In continuum mechanics, the finite strain theory—also called large strain theory, or large deformation theory—deals with deformations in which strains and/or rotations are large enough to invalidate assumptions inherent in infinitesimal strain theory.

"Finite strain theory", Wikipedia

Though in general, if you're working with second-order tensors, you're probably working with a model that's using those tensors to capture infinitely localized interactions, which is an extremely-convenient-but-obviously-flawed model in any real-world physics situation.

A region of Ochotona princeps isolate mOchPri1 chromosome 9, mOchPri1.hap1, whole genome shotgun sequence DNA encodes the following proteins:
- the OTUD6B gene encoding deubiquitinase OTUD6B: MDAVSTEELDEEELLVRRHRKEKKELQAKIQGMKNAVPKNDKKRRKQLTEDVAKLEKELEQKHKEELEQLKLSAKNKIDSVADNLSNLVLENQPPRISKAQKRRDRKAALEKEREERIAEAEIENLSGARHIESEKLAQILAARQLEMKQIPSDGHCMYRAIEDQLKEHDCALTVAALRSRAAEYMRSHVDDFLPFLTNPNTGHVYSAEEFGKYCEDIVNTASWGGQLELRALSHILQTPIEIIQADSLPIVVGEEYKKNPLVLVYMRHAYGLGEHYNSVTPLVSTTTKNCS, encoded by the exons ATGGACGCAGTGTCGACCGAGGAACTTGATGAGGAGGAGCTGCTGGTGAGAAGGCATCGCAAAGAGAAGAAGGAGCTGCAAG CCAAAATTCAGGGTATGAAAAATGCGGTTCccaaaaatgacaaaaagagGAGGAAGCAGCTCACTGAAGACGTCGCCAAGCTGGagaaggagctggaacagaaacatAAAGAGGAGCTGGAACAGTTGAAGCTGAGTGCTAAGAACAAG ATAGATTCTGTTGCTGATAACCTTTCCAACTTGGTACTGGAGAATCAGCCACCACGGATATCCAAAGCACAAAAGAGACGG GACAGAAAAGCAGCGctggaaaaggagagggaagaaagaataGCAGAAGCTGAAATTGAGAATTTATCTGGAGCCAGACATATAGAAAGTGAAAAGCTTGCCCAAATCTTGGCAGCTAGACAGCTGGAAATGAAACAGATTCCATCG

• Modelling using tensors does not imply locality: You can have a tensorial integral kernel that is convoluted with the input quantity. This convolution decouples to a point-wise product in Fourier space and you arrive at $\vec j(\omega, \vec k) = \sigma(\omega, \vec k) \vec E(\omega, \vec k)$, so interpreted right, $j = \sigma E$ does cover non-local and time dependent linear response! May 8 '18 at 20:54